The family kept trying, but the cancer continued to grow. That’s when their doctors recommended an experimental treatment in Philadelphia that uses a de-activated HIV virus to manipulate one’s T-Cells. After the family spent six weeks in Philadelphia, the cancer finally went away for a second time.
“If it wasn’t for that experimental treatment, she may not be here today,” Mandy said.
Even though the cancer has gone away, the family is not without its challenges. Along with dealing with the prospect of losing their daughter, they have had to talk to Johnson one-on-one about losing her life.
“When we had come home from the hospital after being there for 45 days, she had told me and her dad she was not going to take her medicine,” Mandy said. “And I said, ‘Honey, if you don’t take your medicine, you’ll go up to Heaven’ … We had to sit down and have the conversation of ‘If you don’t take this, you will die’ … That has been the hardest.”
There is still a chance that the cancer may come back, but Johnson’s family takes it day by day and does their best to make Johnson feel like any other child. Johnson loves to be active, so they worked with the Friends of Jaclyn Foundation — a non-profit that pairs children who have cancer with local high school and college teams — to find a team Johnson could adopt.
After looking through the teams available, Johnson chose UTD’s volleyball team.
When members of the team first met Johnson this summer, they immediately took a liking to her. Johnson and her mom have been involved ever since.
The team has started several new traditions in honor of Johnson, including having a special locker dedicated to her that the players fill with gifts. Along with the locker, Johnson has been introduced as an official member of the team during the Comets’ home games this year, sporting the number 00.
Senior captain Abbie Barth has been there to walk with Johnson during those intros.
“She’s awesome,” she said. “She’s got quite the personality. She’s cute, she’s funny, she’s very outgoing. I think she puts a lot of things in perspective for us. Whenever we’re having a hard time, we kind of think about her and the hard times she’s gone through — and she’s only five.”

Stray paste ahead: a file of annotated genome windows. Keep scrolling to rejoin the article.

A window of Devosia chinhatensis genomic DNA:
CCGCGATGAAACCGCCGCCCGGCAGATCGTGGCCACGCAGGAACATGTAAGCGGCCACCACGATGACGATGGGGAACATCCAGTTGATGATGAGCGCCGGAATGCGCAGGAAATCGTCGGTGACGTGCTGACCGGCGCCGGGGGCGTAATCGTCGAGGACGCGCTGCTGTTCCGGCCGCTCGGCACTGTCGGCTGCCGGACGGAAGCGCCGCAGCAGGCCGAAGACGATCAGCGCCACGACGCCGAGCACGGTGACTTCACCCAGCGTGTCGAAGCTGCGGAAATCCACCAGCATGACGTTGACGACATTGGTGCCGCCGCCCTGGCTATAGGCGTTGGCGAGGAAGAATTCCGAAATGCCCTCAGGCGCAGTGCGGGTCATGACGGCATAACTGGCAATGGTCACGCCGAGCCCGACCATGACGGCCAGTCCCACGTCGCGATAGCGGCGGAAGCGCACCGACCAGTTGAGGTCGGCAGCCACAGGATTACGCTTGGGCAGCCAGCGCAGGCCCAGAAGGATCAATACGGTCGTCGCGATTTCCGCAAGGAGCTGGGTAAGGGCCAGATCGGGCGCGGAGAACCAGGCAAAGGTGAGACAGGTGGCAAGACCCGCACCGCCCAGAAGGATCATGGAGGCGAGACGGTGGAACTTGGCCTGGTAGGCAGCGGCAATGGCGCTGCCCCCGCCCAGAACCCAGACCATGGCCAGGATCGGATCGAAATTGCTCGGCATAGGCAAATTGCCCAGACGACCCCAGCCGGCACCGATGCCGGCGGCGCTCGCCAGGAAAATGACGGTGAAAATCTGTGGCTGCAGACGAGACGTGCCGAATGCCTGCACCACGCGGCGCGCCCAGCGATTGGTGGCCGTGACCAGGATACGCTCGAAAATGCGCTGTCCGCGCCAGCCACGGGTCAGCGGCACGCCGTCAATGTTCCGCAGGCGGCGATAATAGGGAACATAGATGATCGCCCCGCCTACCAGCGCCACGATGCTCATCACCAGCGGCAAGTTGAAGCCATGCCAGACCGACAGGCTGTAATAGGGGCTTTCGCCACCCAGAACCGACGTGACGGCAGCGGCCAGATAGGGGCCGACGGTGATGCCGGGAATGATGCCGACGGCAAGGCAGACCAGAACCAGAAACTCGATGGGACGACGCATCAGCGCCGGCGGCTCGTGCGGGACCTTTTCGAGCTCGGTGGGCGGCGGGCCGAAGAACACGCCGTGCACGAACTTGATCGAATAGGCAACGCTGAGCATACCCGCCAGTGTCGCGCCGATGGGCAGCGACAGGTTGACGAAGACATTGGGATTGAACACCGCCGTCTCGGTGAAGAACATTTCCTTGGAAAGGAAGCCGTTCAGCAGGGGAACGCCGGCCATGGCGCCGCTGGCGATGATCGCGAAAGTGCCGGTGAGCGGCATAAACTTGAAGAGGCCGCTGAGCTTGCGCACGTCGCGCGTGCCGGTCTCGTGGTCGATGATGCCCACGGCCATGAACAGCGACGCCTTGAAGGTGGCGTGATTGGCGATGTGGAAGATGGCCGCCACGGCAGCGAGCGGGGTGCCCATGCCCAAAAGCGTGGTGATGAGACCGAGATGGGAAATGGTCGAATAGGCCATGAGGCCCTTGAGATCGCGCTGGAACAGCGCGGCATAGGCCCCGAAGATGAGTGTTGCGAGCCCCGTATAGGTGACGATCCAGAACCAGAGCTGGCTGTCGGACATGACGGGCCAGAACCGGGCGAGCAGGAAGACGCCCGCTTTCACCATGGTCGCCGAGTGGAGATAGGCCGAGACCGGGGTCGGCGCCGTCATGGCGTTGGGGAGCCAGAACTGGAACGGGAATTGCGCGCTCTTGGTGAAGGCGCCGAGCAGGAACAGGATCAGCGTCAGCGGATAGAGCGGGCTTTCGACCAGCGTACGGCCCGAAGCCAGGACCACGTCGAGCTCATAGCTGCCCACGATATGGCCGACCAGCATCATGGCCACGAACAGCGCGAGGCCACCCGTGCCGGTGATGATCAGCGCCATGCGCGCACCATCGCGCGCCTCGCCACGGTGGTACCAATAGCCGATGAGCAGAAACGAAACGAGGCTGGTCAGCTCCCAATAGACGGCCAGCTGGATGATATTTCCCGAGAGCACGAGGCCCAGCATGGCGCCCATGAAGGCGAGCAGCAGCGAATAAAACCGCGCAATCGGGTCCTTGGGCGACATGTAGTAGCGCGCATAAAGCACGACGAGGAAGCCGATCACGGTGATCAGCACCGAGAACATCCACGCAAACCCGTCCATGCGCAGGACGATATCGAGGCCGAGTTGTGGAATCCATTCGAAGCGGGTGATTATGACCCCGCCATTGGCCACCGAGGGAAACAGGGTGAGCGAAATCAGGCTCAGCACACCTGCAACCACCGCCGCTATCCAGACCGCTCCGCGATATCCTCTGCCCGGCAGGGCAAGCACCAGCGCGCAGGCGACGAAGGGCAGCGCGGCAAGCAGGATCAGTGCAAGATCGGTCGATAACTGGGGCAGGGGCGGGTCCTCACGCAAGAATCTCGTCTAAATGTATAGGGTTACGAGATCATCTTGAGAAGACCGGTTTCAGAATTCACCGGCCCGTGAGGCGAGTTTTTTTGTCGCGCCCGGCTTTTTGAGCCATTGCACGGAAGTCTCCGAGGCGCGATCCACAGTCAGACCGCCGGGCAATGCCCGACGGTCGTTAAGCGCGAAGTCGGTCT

September is Childhood Cancer Awareness month and since the team only has five home games this year, it designated its game against Tyler as its first ever “Gold Out” game in honor of the month’s official color.
The Comets sported gold warm ups and socks and encouraged attendees to wear gold-colored apparel. The athletics department also sold special gold shirts for $20 to help raise money for childhood cancer victims. The players and coaches from Tyler each gave Johnson a gold bead necklace and the athletics department presented her with a commemorative gold ball signed by every member of the volleyball team.
Even though the game seemed inconsequential given the circumstances, it proved to be a nail biter. After four back and forth sets, Tyler was able to extend the game to a fifth period in front of a packed crowd.
As the Comets gathered in the huddle to get ready for the final set, Johnson was on their minds.
“That fifth set, we wanted to win it,” Barth said. “We were talking about her, we were like, ‘We have to win for Kaitlyn.’”
The Comets came back to form in the fifth set, and took down the Patriots 15-9. After the victory, Johnson said she felt “cool” cheering in front of everybody.
As the stands cleared out, Mandy couldn’t help but admire the support everyone had shown her daughter. She and her husband are still fighting to keep Johnson healthy and she does her best to get the word out about Johnson so others can be more aware of childhood cancer.
That night, a gym full of people knew who her daughter was.
“It really is heartwarming,” she said. “I have to hold back my tears, but it’s heartwarming to see all of this and know that they’re doing this for my child … it makes me very happy.”